For over twenty years, psychologist Professor Richard Wiseman has examined the quirky science of everyday life. In Quirkology, he navigates the backwaters of human behavior, discovering the tell-tale signs that give away a liar, the sec...more
A couple of chapters fail completely in my view - pretty much all of the material related to "what your birth date really says...more
I guess I just like quirky things about human behavior. I really enjoyed this book. Worth reading, several times.
What was I thinking? I did read this a second time and although it was interesting, I was disappointed.
The Q test described in the beginning was still fascinating; even though I don’t take it seriously. It’s still fun, and I’m surprised that didn’t make it into his final chapter on quirky dinner conversations.
The chapter on deception was still wort...more
1)Certain people can will themselves to live longer by focusing on a goal with a deadline
2)It is easier to detect liars through the words they uses instead of non-verbal cues
a. Liars tend to provide less details and be vague and they try to...more
I would recommend it if you like quick reads, as it is a compilation of various conducted studies and their results. I used this book frequently when I was designing interiors as I wanted the occupants to feel and behave in specific ways. It is not a book that goes too in depth on the matter, but good for a quick think and insight.
And yet I made it to the end of the book. Because, as the book itself claims, reading it does make for b...more
There are a number of retreads of studies that you'll have come across if you've read any other pop-psychology (Milgram etc.) but it's full of interested factoids you immediately want to tell your friends, and a great way to learn of the methods and fallacies in psychology.
The search for the world's funn...more
Fortunately the introduction's flawed logic isn't a harbinger of what's to come...mostly. Most of the studies that the author himself undertook were...more
--Geoffrey Dean's refutation of the "time twins" hypothesis
--Why people believe in astrology despite its scientific invalidity: The Barnum Effect and the Flattery Effect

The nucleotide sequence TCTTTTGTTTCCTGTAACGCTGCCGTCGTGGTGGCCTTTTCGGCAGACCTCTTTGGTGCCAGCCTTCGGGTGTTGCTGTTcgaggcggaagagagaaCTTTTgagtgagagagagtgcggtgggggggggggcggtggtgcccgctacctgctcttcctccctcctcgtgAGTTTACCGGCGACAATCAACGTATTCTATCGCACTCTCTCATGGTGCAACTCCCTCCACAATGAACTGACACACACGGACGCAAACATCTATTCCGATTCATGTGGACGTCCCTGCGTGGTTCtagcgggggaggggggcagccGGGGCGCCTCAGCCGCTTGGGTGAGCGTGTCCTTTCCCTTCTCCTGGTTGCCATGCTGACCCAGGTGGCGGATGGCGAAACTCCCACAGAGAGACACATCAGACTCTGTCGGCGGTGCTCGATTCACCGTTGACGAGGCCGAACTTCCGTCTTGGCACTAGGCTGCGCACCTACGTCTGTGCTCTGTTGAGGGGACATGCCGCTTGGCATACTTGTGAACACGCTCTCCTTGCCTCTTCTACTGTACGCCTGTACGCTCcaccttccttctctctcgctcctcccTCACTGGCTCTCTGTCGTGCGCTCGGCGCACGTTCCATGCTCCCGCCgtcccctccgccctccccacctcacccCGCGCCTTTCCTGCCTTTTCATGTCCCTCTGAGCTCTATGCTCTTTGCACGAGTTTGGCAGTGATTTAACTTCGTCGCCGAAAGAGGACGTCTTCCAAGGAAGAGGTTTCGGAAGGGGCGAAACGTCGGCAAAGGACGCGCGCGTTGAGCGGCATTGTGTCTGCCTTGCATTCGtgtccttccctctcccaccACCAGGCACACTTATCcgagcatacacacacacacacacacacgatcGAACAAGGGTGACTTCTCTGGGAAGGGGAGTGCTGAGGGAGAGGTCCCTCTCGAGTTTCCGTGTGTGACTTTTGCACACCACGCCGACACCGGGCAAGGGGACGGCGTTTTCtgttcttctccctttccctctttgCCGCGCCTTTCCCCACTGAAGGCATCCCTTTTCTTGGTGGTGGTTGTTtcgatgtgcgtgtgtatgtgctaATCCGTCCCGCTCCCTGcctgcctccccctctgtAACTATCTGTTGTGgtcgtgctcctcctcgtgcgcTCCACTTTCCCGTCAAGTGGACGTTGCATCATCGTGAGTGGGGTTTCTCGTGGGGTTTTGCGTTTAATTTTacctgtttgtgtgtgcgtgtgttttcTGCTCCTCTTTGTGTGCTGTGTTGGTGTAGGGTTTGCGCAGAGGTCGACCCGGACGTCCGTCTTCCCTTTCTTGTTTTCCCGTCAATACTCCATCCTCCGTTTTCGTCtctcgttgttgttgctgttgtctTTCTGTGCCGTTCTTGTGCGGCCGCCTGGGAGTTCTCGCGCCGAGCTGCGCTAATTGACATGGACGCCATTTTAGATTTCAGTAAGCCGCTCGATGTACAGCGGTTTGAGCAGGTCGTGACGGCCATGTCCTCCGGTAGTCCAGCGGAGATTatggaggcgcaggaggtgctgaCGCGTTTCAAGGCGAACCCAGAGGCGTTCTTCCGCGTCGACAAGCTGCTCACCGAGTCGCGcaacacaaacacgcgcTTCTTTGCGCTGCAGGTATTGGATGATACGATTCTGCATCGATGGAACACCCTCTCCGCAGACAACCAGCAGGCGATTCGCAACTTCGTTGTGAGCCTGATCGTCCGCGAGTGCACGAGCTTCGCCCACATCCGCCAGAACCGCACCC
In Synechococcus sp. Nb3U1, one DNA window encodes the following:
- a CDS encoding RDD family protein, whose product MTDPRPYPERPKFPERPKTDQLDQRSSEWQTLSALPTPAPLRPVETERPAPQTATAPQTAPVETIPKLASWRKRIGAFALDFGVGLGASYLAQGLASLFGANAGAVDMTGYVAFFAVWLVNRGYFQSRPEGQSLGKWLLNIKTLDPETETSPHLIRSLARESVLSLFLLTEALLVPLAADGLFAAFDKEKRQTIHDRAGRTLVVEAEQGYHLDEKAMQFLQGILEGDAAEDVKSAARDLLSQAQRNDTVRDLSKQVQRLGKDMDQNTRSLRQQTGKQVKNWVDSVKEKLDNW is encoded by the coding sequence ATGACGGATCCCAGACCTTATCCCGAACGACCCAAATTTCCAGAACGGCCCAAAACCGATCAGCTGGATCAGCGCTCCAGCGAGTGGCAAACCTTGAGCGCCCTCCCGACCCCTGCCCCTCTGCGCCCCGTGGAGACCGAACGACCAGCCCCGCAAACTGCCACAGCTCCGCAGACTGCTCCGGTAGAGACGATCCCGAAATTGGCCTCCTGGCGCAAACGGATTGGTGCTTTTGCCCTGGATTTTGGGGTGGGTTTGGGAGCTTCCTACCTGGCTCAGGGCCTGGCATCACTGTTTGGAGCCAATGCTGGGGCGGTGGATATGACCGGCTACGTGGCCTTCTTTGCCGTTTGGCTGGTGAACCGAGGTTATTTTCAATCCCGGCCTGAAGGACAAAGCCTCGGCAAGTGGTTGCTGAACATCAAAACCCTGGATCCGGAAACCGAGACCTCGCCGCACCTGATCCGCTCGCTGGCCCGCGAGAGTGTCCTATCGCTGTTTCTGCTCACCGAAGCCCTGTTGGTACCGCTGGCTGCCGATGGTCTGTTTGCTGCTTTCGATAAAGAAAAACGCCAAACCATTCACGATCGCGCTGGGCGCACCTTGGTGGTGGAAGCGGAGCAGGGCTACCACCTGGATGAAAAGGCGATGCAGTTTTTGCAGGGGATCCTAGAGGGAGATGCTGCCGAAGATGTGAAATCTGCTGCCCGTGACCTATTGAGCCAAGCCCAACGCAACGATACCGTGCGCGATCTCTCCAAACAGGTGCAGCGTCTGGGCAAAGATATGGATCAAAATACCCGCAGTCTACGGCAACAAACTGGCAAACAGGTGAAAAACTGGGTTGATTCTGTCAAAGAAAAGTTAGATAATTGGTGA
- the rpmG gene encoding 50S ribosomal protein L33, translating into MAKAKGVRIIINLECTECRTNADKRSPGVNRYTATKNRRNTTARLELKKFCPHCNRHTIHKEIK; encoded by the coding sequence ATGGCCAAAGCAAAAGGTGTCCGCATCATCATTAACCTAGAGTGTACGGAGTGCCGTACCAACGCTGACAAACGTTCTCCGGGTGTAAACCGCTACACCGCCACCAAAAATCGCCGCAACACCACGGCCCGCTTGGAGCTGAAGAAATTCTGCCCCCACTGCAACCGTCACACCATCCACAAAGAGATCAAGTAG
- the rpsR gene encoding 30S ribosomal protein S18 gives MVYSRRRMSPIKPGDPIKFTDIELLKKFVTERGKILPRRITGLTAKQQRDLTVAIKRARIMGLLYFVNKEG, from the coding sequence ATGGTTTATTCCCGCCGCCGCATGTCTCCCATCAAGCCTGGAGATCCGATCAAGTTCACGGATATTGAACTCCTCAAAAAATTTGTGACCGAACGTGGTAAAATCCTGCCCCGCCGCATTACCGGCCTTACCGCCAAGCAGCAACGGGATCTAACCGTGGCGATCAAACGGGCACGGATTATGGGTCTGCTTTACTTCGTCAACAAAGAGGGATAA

--Chronopsychology as a relatively new but obscure academic disciplin...more
The book consists of a synopsis of a number of psychological and sociological studies that looked at unique aspects of...more
It’s essentially a book about psychology that focuses on trends and traits that affect is in our everyday lives.
The book is loosely grouped by subject into six sections, covering topics such as why some people fib about their date of birth, how we identify lies, why we believe in superstitions, what leads us...more
Firstly, despite promising us examples of all kinds of quirkiness from the world of psychology research, I just didn't find it all that quirky. I felt that some examples, such as the theory that the way to tell if a smile is genuine is to look at the eyes, would...more
If Mr Wiseman spent more time researching fresh material and less time jumping to wild, baseless suppositions this might be a better book. How could it not be? One thing that annoyed me is his desperate need to prove how clever he is. Constant references to his kinship and associations with the world's greatest minds and how "Wiseman...more
In seine Lehre von den Abson...more
It's very readible given there is so much information being conveyed, but he never seems to be hardly critical of the results of the studies for example where one study suggests a link between smiling increasing our feeling of happiness and humour, he doesn't really explore other factors that may enhance such emotions, e.g. being happy in the first place or the effect on o...more
Professor Richard Wiseman started his working life as a professional magician, and was one of the youngest members of The Magic Circle. He then obtained a degree in psychology from University College London and a doctorate from the University of Edinburgh.
Richard currently holds Britain’s only Professorship in...more